That I’ve been in love with Rebels for a long time is not a surprise to anyone–you only have to look around the site to see it. That I’m still in love with it is more surprising. I can count on one hand the number of comics that have kept me engaged for the long haul–comics that haven’t had a bad issue in the run. Rebels is one of them. Even issue #7, which is a standalone and doesn’t follow the Abbott family, is great. In fact, although it’s hard to say it, #7 might be the strongest issue of the run so far. Telling the story of “Molly Pitcher” Sarah Hull, writer Brian Wood shows us that the cause of independence didn’t just belong to men–it was also cherished and fought for by women.
You probably caught the quotation marks around Molly Pitcher in that previous paragraph. That’s because the name has taken on folklore status: there were many women who brought water to the men on the battlefield in the war and it’s believed that Molly Pitcher was a nickname for any woman who did so. In this issue, Wood tells the story of one of these women, Sarah Hull, who took her husband’s place on a cannon crew at the Battle of Saratoga after he was wounded. It also follows her saga after the war when she was widowed, and what the fledgling United States government thought of her service (hint: it’s not pretty).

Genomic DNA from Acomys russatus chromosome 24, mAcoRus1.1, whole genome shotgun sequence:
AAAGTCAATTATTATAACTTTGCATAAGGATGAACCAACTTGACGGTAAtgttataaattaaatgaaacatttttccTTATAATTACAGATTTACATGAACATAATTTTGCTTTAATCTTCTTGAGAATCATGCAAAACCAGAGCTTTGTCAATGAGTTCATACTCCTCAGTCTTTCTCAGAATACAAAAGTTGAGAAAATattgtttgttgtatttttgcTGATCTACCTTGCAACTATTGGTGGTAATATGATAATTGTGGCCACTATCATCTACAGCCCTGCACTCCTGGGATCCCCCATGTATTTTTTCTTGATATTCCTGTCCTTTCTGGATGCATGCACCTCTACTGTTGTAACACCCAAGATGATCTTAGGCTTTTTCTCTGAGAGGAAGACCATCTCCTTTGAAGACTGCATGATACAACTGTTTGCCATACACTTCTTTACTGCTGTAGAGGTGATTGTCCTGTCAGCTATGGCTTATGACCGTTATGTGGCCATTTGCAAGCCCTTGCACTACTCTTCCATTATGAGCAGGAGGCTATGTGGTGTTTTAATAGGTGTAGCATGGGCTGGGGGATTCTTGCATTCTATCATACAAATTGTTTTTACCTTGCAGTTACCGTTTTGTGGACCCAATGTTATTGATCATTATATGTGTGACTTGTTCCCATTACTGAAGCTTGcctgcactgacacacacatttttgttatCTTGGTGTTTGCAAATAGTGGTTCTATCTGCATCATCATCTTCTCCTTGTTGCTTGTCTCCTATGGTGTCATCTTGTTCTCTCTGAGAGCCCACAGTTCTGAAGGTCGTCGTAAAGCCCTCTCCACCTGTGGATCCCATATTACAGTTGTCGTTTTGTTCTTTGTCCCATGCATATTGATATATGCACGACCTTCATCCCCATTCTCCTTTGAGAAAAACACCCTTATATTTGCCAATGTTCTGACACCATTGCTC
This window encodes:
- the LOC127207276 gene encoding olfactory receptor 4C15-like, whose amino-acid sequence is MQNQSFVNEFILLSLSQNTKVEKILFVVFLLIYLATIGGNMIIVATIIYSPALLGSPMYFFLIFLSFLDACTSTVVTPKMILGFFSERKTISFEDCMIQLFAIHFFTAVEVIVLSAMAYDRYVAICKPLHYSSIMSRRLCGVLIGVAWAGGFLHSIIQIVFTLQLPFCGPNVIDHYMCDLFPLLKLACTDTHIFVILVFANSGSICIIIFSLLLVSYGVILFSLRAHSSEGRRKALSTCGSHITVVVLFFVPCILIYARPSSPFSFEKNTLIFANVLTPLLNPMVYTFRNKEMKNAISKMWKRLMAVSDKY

I loved Wood’s telling of this heroic (if fictionalized) woman. He has fully grasped and then portrayed that women were as fierce in their pursuit of American independence as men, and then used his end pages to explain why this story was so important to him. I read his lines and felt an instant connection to a fellow history geek, in the best sense of that term. Because the story was so meaningful to him, he was able to create a strong and multi-dimensional heroine within the limits of a single comic book issue, which is no mean feat. And Sarah Hull is one of my favorite characters in comics this year–she’s strong, resilient, and I like to think I’d be something like her if I had to walk in her shoes.
The other members of the artistic team also add beauty to this book. Tula Lotay’s cover image of Sarah shows a fierce woman who is not about to give in to the British. Matthew Woodson, filling in for regular series artist Andrea Mutti, has created artwork that references Mutti’s Rebels drawings but at the same time is distinctive and beautiful in its own right. I particularly liked the iron in old Sarah Hull’s personality, clearly visible in Woodson’s drawings. Jordie Bellaire’s colors are always a treat, lending a vintage feel to the panels while still showing that life in this era was vibrant, not black and white. And Jared K. Fletcher’s lettering, particularly for Samuel Hull’s letter to the government, has a wonderful feel for the correspondence of the time–it feels authentic.
Rebels is still one of my favorite books, and this issue is truly a standalone; you don’t need to know anything about the rest of the series to enjoy and appreciate this one (and I hope you do). I’m giving this book five out of five Lightning Bolts and would encourage anyone with a love of history (colonial, women’s, etc.) to pick it up. You won’t regret it.
See the rest of the 6 page preview at Darkhorse.com
Writer: Brian Wood
Artist: Matthew Woodson
Colors: Jordie Bellaire
Letters: Jared K. Fletcher
Cover: Tula Lotay
Publisher: Dark Horse
Release Date: October 14, 2015